Tesla Motors was created based on inspiration provided by an electric sports car, called the Tzero. It was developed by a small company called AC Propulsion Systems founded by Alan Cocconi in San Dimas, California in 1992. Armed with federal grant money to build an electric sports car, they revealed three Tzero cars in 1997 which was a fully electric sports car with performance specs rivaling high performance exotics of the time. In fact, legend has it that one of these cars beat a supercar from that era, the Lamborghini Countach.
Only three were built using three phase AC Induction Motors, and Optima Spiral Wound lead acid batteries, in the space normally occupied by doors. There were a total of 28 of these 12 volt batteries, twelve in each door cavity, and four mounted in the rear behind the seats, underneath the power inverter.
An all electric drivetrain was merged into a Piontek Sportech fiberglass kit car. To get into the car, required climbing over the stationary doors, and settling into Recaro racing seats.
Only one Tzero would be converted to Lithium Ion batteries extending the 80 mile range to 240, commissioned by Martin Eberhart, one of the two early founders of Tesla Motor Company. This upgraded Tzero set the design criteria for the Tesla Roadster which had almost identical specs with a 240 mile range and 4 second 0-60.
In 2017, Gruber Motor Company (GMC) acquired the only functioning Tzero left, which was paraded to EV events, on display at Gruber Motor Company at their Phoenix Arizona research and test facility, and used to reverse engineer early EV analog technology. A fire destroyed the building it was housed in along with seven Tesla Roadster May 5, 2017.
The Tzero was the inspiration for the Tesla Roadster, and it was actually what was shown to investors to get support to move forward with the Roadster. AC Propulsion supplied the initial analog electronics and drivetrain for the Roadster before Tesla decided to convert the electronics to digital and create their own proprietary powertrain.
I had the privilege of driving this unique car. It was way ahead of its time with V2G (Vehicle to Grid) capability, and variable regenerative braking, and I found myself using the maximum setting rarely needing a brake pedal.
Driving the Tzero was much like my daily driver Roadster at the time. The car was nimble, responsive, and would pin you into the Recaro Racing Seats in a heartbeat. The car generated attention and a myriad of questions wherever it went.
A humorous sidenote is that the Tzero’s sported a trailer hitch. Although quite capable from a torque and power standpoint of towing, the purpose of the trailer hitch was to pull a 500 CC Kawasaki Engine Generator to provide DC power in case the battery range was exhausted. The trailer was called the “Long Ranger”. While in use, any zero carbon advantage was of course erased. This EV was designed in 1997, well before charging stations.
Another interesting Tzero event story is a run up Pikes Peak, for the Pikes Peak International Hill Climb, with a paved track measuring 12.42 miles.
Electric cars have featured on and off in the PPIHC since the early 1980s, and the Tzero set out to once again prove an EV could make the climb. Reaching the summit was uneventful and the Tzero did a marvelous job of propelling itself up the 12 mile course, but depleted most of its charge needed for the descent. A ranger station at the summit provided an AC outlet and the car was left to charge for a few hours.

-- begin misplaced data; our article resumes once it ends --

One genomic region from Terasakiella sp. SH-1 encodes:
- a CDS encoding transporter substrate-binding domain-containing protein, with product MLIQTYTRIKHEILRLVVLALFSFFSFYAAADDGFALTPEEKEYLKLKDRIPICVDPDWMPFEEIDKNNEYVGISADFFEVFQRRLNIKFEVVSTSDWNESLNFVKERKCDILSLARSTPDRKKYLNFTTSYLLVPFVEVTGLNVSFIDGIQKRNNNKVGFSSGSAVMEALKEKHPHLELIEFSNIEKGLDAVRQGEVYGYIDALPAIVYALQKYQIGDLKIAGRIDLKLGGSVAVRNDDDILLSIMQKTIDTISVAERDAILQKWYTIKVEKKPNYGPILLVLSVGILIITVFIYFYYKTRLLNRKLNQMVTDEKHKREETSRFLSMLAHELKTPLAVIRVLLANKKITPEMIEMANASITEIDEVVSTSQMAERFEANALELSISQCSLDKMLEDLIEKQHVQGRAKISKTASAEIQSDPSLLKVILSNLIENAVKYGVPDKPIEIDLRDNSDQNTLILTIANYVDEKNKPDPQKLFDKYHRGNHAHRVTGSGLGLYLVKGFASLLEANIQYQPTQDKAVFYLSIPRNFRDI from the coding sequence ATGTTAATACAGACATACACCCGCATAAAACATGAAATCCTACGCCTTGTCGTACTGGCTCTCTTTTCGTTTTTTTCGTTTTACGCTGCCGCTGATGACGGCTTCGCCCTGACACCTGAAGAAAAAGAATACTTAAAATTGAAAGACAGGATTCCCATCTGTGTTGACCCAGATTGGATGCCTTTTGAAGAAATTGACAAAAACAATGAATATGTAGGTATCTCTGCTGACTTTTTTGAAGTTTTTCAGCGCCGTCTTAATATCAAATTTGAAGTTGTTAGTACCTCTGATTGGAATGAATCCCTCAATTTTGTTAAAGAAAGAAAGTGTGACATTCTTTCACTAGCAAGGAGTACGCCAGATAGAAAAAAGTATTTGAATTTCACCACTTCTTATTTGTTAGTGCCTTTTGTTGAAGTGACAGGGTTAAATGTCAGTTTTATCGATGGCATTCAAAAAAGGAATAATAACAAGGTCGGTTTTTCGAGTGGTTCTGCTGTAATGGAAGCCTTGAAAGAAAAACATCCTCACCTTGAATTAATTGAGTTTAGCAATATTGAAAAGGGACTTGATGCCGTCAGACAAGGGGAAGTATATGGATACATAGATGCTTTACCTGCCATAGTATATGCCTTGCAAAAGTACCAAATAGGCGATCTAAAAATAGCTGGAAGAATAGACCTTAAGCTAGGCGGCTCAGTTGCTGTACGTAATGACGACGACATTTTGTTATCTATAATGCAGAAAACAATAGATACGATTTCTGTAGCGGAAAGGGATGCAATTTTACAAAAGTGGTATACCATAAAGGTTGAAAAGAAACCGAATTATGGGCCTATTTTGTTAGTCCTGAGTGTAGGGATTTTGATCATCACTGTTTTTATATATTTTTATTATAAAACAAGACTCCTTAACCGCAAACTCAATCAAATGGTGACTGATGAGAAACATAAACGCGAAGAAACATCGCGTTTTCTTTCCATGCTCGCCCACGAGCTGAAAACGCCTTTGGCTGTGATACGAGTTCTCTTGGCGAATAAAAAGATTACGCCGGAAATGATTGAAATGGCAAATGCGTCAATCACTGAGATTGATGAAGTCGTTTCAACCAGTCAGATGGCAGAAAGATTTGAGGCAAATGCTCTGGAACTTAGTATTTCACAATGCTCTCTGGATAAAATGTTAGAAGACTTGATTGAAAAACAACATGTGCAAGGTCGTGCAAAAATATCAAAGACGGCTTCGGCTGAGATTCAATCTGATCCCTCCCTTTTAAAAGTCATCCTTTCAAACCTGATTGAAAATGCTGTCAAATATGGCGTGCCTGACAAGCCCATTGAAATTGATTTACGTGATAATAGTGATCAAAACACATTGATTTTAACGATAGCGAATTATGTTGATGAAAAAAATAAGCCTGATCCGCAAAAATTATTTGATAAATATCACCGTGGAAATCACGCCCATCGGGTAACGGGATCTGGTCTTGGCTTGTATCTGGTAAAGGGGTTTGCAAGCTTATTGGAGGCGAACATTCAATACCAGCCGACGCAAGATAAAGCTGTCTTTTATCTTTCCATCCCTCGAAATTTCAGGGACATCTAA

Upon starting the descent, it became apparent the regenerative braking, which was fixed, would be active the entire way down, overcharging and boiling already top charged lead acid batteries.
To solve the dilemna, the driver spent the next two hours driving in circles in a summit parking lot to again discharge the batteries before making the descent.
Why are there two batteries in a Roadster?
The two batteries in a Roadster are a traction battery, or ESS pack which provides propulsion and range, and an instrumentation battery which supplies power to everything else, the displays, all interior electronics, door and trunk locks, window mechanisms, fans, seat heaters, headlights, signals, wiper motor, audio equipment, camera, etc.
You might ask why select a battery technology from 1859 in a state-of-the-art car that utilizes current Lithium Ion battery tech? The primary reason is that old school lead acid batteries will not freeze and can safely charge and discharge safely over an incredibly wide temperature range without being damaged. That’s not true of lithium chemistries.
This small instrumentation battery resides in a crawl space in the front passenger fender and was originally an Absorbent Glass Mat (AGM) Maintenance-Free Motorcycle battery.
Accessibility is poor and a higher grade AGM battery reduces replacement frequency. We recommend replacing this battery every two years with newer technology GPS Hi-Rate Series punch grid plate design batteries instead of the old cast grid plate Motorcycle style for maximum life and performance.
Roadsters sometimes lose their mind.
This can be caused by a number of factors including an instrumentation battery on its way out. As simple and effective system reboot is opening and closing the charge port door 7-10 times which often clears errors and allows you to get to a service center.